Ryan Switzer looks to have solved Steelers return woes – and he’s pitched in on offense, too |

Ryan Switzer looks to have solved Steelers return woes – and he’s pitched in on offense, too

Chaz Palla | Tribune-Review
The Steelers' Ryan Switzer returns a punt against the Browns in the third quarter Sunday, Sept. 9, 2018 at Firstenergy Stadium Cleveland Ohio.

After years and years of searching, in Ryan Switzer the Pittsburgh Steelers might have finally found their long-term punt returner.

Kick returner, too.

And curiously – just maybe – have they perhaps found their third-down back, too?

For a player who’d been traded twice in a four-month span and who joined the team 13 days before his regular-season debut, Switzer made quite the impression in his first meaningful game as a Steeler.

“We had a good game as far as return units go,” Switzer said Monday, 24 hours after the Steelers tied the Cleveland Browns. “And it’s something we can build on down the road.”

Switzer returned five punts for 56 yards, was sure-handed enough during a driving rainstorm to make two wise decisions in making fair catches (the Browns’ Julius Peppers erred in that area Sunday) – and he had another 34-yard punt return wiped out because of holding penalties.

Yes, the penalties probably helped spring Switzer on that particular return. But he had a 22-yard return on his second attempt. For perspective, the Steelers (Eli Rogers and Antonio Brown) had 30 punt returns last season – and only one went for longer than 22 yards (none longer than 27 yards).

Since almost the moment he became coach in 2007, Mike Tomlin has made repeated attempts to find competent returners. Most recently, Brown – his All Pro receiver whom he’d prefer to protect from the rigors of returning – keeps being forced back to return punts simply because the Steelers had no other viable options.

But in Switzer they appear to have the answer; as a rookie for Dallas last season he ranked ninth in the NFL in punt-return average (8.8) and third in kickoff-return average (25.0).

That latter duty was one he’d never done regularly in his life prior, Switzer said Monday, even as he was scoring seven touchdowns as a punt returner at North Carolina.

Sunday in Cleveland, though, Switzer averaged 23.0 yards on three kickoff returns – each time, getting the Steelers field position out past the 25 yard line, the indication of a successful return.

“I got more comfortable the more reps I got (last season), and now I am feeling like I am just picking up where I left off last year,” Switzer said. “And the more I get to know these guys that are blocking for me, the more I get to learn this system and really perfect what (special teams coach Danny Smith) is asking me to do, the better it will be.”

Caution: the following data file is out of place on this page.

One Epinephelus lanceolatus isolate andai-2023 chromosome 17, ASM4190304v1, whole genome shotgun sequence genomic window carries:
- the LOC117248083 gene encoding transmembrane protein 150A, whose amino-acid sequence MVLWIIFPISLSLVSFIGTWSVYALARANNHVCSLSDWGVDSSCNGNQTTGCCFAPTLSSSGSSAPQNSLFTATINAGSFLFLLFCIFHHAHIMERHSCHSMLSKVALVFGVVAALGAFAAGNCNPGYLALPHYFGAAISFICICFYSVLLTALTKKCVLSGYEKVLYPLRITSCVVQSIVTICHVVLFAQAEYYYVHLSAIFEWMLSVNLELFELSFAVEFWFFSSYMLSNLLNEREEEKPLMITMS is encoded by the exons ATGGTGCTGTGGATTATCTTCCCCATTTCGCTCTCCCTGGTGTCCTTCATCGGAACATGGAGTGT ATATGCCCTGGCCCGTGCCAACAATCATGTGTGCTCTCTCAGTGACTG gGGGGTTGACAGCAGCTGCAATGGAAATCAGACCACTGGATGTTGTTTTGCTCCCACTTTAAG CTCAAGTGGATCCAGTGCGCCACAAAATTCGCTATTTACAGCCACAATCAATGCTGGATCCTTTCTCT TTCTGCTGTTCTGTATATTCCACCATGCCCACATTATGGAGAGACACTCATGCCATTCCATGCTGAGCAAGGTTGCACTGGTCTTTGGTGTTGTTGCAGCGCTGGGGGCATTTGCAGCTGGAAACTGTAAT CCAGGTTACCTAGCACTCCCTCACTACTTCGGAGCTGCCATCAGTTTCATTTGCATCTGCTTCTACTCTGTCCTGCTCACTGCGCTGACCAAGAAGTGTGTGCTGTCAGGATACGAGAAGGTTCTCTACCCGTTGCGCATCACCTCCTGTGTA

For perspective, the Steelers ranked 23 rd in the NFL last season in punt-return average and 29 th in kickoff return average. In Week 1, they were tied for seventh in kickoff returns and eight in punt returns using Switzer, for whom they swapped late-round draft picks to get from the Oakland Raiders on Aug. 27.

As a bonus in Week 1, Switzer also played a role on offense. A slightly-unexpected one, too, in that not only did he play in the slot, he also lined up in the backfield.

Aside from Switzer, no other player other than starter James Conner or quarterback Ben Roethlisberger had a carry Sunday; no others than those two and fullback Roosevelt Nix lined up in the backfield.

“They tried to get the ball in my hands and make a play,” Switzer said. “I’m for it all – I really don’t care at this point how I am used as long as it’s beneficial to this offense and I can make something happen.”

Switzer had an 8-yard carry on his only offensive touch, though he was targeted as a receiver – something the likes of Darrius Heyward-Bey and James Washington cannot say.

The Steelers did not use other running backs Stevan Ridley or Jaylen Samuels on offense.

“Honestly I feel comfortable where I am at from the offense as a whole, not just when my number is called,” Switzer said. “I’ve tried to come in here and I’ve tried to learn the system as a whole. The trust of the coaches and (teammates) have for me is bigger than if I would just come in and know that I have on one play.”

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Chris Adamski is a Tribune-Review staff writer. You can contact Chris at [email protected] or via Twitter @C_AdamskiTrib.

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